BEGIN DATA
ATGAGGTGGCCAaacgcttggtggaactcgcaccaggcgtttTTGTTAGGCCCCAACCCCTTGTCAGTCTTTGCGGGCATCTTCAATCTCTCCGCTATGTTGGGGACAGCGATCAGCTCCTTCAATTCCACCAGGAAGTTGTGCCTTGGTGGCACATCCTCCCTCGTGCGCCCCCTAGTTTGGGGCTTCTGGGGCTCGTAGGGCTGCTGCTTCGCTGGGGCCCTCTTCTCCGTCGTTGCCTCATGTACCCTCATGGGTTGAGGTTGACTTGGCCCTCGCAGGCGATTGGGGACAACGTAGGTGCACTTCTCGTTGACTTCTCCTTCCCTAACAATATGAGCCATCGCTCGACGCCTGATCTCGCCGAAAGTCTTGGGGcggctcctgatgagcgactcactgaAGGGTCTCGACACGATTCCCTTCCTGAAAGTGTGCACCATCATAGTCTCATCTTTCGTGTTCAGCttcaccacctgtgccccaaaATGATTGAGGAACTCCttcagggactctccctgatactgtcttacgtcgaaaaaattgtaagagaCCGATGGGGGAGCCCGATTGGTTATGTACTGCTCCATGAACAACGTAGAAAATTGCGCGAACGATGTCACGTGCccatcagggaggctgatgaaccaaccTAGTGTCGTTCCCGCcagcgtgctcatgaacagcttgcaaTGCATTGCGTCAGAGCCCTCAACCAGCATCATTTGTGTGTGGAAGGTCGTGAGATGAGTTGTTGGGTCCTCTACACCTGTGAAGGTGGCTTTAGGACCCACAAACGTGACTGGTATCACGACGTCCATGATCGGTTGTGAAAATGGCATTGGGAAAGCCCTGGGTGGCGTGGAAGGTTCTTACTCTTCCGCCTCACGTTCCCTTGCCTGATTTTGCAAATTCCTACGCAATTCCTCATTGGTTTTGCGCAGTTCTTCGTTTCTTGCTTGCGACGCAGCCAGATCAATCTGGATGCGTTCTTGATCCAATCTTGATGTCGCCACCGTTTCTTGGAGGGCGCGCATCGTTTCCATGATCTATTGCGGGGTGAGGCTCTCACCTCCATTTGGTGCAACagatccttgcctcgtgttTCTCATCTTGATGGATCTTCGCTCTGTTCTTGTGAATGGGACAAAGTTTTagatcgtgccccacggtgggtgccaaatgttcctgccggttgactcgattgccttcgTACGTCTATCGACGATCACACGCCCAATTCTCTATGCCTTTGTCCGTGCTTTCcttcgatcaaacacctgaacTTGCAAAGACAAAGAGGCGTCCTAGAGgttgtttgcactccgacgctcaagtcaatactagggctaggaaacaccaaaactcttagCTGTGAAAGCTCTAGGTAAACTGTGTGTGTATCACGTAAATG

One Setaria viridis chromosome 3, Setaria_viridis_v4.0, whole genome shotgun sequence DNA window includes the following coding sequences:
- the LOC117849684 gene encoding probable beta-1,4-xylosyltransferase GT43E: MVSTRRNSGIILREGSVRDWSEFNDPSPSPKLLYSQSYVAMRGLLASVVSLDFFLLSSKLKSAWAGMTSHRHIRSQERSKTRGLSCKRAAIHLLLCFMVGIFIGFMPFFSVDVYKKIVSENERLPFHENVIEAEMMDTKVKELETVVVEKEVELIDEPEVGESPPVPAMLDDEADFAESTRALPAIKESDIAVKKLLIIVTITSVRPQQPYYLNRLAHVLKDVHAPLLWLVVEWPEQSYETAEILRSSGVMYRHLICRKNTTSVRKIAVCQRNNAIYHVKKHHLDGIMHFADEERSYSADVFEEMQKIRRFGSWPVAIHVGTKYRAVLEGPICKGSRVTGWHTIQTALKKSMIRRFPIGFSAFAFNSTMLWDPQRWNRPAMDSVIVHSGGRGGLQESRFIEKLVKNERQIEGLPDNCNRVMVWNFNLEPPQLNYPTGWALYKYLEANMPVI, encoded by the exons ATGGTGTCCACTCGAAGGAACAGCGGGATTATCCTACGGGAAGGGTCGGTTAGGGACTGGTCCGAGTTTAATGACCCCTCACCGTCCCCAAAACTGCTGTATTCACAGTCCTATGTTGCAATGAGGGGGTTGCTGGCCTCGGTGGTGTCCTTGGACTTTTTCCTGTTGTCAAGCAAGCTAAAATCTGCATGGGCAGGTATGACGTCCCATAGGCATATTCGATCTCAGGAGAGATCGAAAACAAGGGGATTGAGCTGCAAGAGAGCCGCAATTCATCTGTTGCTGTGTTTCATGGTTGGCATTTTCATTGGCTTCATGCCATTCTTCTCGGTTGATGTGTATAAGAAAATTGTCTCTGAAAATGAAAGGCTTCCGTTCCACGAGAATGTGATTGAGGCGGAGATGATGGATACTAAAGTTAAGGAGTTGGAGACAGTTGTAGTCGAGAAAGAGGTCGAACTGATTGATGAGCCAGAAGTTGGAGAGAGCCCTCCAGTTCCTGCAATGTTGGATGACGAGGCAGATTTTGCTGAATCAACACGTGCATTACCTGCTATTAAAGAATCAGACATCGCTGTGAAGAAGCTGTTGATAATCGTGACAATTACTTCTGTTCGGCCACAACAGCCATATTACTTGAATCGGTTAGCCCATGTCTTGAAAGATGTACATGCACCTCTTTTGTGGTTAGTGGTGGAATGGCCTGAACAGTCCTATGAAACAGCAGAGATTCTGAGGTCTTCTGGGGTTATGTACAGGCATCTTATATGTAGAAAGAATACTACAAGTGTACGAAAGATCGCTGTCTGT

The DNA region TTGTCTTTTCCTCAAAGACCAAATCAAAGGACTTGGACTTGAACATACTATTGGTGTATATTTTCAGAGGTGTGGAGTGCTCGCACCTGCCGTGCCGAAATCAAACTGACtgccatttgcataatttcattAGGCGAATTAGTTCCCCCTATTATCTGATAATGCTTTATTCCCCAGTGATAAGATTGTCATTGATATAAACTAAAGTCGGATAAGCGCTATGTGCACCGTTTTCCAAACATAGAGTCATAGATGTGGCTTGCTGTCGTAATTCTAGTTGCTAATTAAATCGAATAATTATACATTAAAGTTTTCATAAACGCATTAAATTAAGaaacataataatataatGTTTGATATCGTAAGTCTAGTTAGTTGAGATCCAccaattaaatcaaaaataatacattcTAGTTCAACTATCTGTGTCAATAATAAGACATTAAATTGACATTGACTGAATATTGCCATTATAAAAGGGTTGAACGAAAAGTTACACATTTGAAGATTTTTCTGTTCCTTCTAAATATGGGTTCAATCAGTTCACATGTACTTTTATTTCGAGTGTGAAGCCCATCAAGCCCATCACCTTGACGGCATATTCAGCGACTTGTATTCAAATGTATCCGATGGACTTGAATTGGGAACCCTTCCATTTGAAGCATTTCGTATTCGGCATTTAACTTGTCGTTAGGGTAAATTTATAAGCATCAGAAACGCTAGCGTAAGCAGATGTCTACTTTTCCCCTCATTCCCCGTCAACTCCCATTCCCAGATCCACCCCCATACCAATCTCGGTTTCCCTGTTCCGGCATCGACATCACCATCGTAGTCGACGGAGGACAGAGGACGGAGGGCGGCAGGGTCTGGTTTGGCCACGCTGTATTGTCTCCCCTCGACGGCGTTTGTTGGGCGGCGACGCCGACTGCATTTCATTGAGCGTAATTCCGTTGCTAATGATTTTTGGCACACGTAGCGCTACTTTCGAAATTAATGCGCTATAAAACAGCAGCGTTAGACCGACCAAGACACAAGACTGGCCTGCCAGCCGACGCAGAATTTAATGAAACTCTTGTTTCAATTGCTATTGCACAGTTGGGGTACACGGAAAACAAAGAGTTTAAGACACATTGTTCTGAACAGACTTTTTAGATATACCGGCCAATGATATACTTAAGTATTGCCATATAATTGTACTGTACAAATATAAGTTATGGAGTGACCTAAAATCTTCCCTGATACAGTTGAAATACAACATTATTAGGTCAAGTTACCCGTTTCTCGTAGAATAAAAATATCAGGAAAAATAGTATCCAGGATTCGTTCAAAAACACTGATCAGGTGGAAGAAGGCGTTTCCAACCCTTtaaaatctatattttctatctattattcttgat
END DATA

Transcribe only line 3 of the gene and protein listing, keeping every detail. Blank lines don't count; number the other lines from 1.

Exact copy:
- the LOC117849684 gene encoding probable beta-1,4-xylosyltransferase GT43E: MVSTRRNSGIILREGSVRDWSEFNDPSPSPKLLYSQSYVAMRGLLASVVSLDFFLLSSKLKSAWAGMTSHRHIRSQERSKTRGLSCKRAAIHLLLCFMVGIFIGFMPFFSVDVYKKIVSENERLPFHENVIEAEMMDTKVKELETVVVEKEVELIDEPEVGESPPVPAMLDDEADFAESTRALPAIKESDIAVKKLLIIVTITSVRPQQPYYLNRLAHVLKDVHAPLLWLVVEWPEQSYETAEILRSSGVMYRHLICRKNTTSVRKIAVCQRNNAIYHVKKHHLDGIMHFADEERSYSADVFEEMQKIRRFGSWPVAIHVGTKYRAVLEGPICKGSRVTGWHTIQTALKKSMIRRFPIGFSAFAFNSTMLWDPQRWNRPAMDSVIVHSGGRGGLQESRFIEKLVKNERQIEGLPDNCNRVMVWNFNLEPPQLNYPTGWALYKYLEANMPVI, encoded by the exons ATGGTGTCCACTCGAAGGAACAGCGGGATTATCCTACGGGAAGGGTCGGTTAGGGACTGGTCCGAGTTTAATGACCCCTCACCGTCCCCAAAACTGCTGTATTCACAGTCCTATGTTGCAATGAGGGGGTTGCTGGCCTCGGTGGTGTCCTTGGACTTTTTCCTGTTGTCAAGCAAGCTAAAATCTGCATGGGCAGGTATGACGTCCCATAGGCATATTCGATCTCAGGAGAGATCGAAAACAAGGGGATTGAGCTGCAAGAGAGCCGCAATTCATCTGTTGCTGTGTTTCATGGTTGGCATTTTCATTGGCTTCATGCCATTCTTCTCGGTTGATGTGTATAAGAAAATTGTCTCTGAAAATGAAAGGCTTCCGTTCCACGAGAATGTGATTGAGGCGGAGATGATGGATACTAAAGTTAAGGAGTTGGAGACAGTTGTAGTCGAGAAAGAGGTCGAACTGATTGATGAGCCAGAAGTTGGAGAGAGCCCTCCAGTTCCTGCAATGTTGGATGACGAGGCAGATTTTGCTGAATCAACACGTGCATTACCTGCTATTAAAGAATCAGACATCGCTGTGAAGAAGCTGTTGATAATCGTGACAATTACTTCTGTTCGGCCACAACAGCCATATTACTTGAATCGGTTAGCCCATGTCTTGAAAGATGTACATGCACCTCTTTTGTGGTTAGTGGTGGAATGGCCTGAACAGTCCTATGAAACAGCAGAGATTCTGAGGTCTTCTGGGGTTATGTACAGGCATCTTATATGTAGAAAGAATACTACAAGTGTACGAAAGATCGCTGTCTGT